Estimated reading time: 2 minutes
Write and publish each day.
Practice is probably the most critical key to improving at anything, in theory.
In practice, though (see what I did?), building habits is what matters.
The only way to build a daily writing habit is to start writing one day. Then do it again, the next, the next, and the following. Progressively you become a person who writes. It is as simple as that.
It is good to ease in progressively, to establish a daily habit, which leads us straight to the second principle.
Write short pieces.
In 🚢 Ship 30 for 30, we agree to limit our essays to 300 words, so we call them Atomic Essays.
The limit is beneficial on several levels.
- It doesn’t take long to write 300 words, which makes the exercise attainable and helps build the habit.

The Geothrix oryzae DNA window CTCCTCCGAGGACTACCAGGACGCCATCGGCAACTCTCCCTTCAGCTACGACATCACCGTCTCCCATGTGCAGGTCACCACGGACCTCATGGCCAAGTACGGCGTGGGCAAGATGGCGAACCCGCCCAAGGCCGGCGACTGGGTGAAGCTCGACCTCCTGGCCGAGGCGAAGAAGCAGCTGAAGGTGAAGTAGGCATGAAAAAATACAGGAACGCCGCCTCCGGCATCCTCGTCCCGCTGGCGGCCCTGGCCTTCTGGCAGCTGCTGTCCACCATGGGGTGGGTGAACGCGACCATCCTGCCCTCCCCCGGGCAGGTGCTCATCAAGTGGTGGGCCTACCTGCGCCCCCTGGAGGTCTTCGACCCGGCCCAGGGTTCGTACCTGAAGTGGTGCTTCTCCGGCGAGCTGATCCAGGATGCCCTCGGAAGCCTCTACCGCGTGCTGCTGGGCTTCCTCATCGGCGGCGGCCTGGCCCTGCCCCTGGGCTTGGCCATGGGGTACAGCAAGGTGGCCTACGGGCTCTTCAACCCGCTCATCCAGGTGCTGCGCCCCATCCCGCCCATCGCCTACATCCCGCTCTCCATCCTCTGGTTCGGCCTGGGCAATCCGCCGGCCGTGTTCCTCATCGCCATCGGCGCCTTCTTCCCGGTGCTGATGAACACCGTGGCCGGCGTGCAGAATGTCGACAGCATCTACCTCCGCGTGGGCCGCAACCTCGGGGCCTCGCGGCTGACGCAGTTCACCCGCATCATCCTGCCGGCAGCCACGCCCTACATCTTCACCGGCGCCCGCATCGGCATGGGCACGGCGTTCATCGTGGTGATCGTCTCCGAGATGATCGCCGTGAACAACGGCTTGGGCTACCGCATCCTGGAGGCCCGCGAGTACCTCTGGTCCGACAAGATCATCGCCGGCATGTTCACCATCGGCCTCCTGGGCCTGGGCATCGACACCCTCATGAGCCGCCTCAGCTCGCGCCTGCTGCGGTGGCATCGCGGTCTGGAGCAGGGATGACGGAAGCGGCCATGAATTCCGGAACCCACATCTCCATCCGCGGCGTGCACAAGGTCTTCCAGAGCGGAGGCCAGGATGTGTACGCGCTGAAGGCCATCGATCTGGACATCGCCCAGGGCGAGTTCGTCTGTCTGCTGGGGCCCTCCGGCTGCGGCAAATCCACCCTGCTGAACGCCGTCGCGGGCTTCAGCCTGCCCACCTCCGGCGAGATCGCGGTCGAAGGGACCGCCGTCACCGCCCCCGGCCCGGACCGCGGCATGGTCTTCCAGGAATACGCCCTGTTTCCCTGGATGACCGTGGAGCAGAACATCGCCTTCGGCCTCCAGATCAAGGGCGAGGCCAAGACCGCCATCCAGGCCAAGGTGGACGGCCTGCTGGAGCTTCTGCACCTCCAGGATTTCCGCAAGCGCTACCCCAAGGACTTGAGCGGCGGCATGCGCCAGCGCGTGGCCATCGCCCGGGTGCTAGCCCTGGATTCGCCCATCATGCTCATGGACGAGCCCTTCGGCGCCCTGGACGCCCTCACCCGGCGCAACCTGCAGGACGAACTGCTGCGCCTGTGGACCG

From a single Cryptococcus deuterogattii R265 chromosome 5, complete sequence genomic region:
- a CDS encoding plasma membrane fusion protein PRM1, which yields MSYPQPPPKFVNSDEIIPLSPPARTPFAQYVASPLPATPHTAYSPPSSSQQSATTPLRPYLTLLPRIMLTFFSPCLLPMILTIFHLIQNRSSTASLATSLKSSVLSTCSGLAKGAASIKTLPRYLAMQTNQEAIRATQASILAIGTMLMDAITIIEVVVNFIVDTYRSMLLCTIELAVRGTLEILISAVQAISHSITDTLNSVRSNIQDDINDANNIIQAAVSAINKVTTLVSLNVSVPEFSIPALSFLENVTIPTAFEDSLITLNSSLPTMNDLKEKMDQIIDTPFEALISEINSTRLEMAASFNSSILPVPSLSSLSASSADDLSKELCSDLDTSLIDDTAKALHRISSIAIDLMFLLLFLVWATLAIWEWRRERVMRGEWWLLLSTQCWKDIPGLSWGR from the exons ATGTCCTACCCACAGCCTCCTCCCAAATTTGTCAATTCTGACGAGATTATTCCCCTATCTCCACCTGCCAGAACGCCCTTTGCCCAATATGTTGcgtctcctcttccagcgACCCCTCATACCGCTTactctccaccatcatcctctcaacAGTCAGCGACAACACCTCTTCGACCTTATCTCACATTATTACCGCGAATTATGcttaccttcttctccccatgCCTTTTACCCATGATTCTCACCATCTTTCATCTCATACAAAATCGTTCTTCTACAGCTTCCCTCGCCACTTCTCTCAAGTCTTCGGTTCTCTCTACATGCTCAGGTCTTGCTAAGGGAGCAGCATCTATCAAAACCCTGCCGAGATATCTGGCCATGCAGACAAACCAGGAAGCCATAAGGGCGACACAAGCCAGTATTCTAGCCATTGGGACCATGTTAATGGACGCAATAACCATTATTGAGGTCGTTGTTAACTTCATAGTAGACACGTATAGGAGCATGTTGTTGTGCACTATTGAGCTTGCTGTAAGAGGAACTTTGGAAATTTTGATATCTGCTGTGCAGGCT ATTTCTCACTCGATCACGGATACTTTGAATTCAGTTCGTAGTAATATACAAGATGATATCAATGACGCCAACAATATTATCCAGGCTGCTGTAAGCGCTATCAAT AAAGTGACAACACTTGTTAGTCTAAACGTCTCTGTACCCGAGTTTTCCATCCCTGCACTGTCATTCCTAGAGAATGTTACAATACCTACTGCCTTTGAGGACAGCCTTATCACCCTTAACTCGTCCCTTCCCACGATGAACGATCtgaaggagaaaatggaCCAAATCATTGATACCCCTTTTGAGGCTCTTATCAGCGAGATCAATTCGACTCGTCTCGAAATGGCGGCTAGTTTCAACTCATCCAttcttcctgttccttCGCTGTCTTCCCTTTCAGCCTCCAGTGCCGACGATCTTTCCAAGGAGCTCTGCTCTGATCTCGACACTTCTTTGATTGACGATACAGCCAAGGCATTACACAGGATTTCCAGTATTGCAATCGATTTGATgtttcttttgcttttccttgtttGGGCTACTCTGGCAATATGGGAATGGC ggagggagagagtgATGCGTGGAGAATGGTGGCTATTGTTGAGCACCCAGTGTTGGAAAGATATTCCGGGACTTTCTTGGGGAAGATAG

- It forces you to distill an idea into its essential components and remain focused.
- It enables experimentation to try different formats, approaches, and styles to see what resonates with your audience, which leads to the last of the three principles.
Make noise, listen for signals.
You are writing online to reach an audience.
As you begin, you don’t know which of the ideas you want to share will resonate with your future audience. You don’t know which tone to adopt or which perspective. Are they going to be fascinated by your expertise or identify with you when you describe your current journey?
When writing online, you can answer these and many other questions by gathering data.
Writing short pieces and writing daily both help in this analytical process: by writing often, you accumulate more data, and by writing short essays, you reduce the number of variables. Both contribute to making the results significant.
Longer form content will birth out of multiple atomic essays eventually.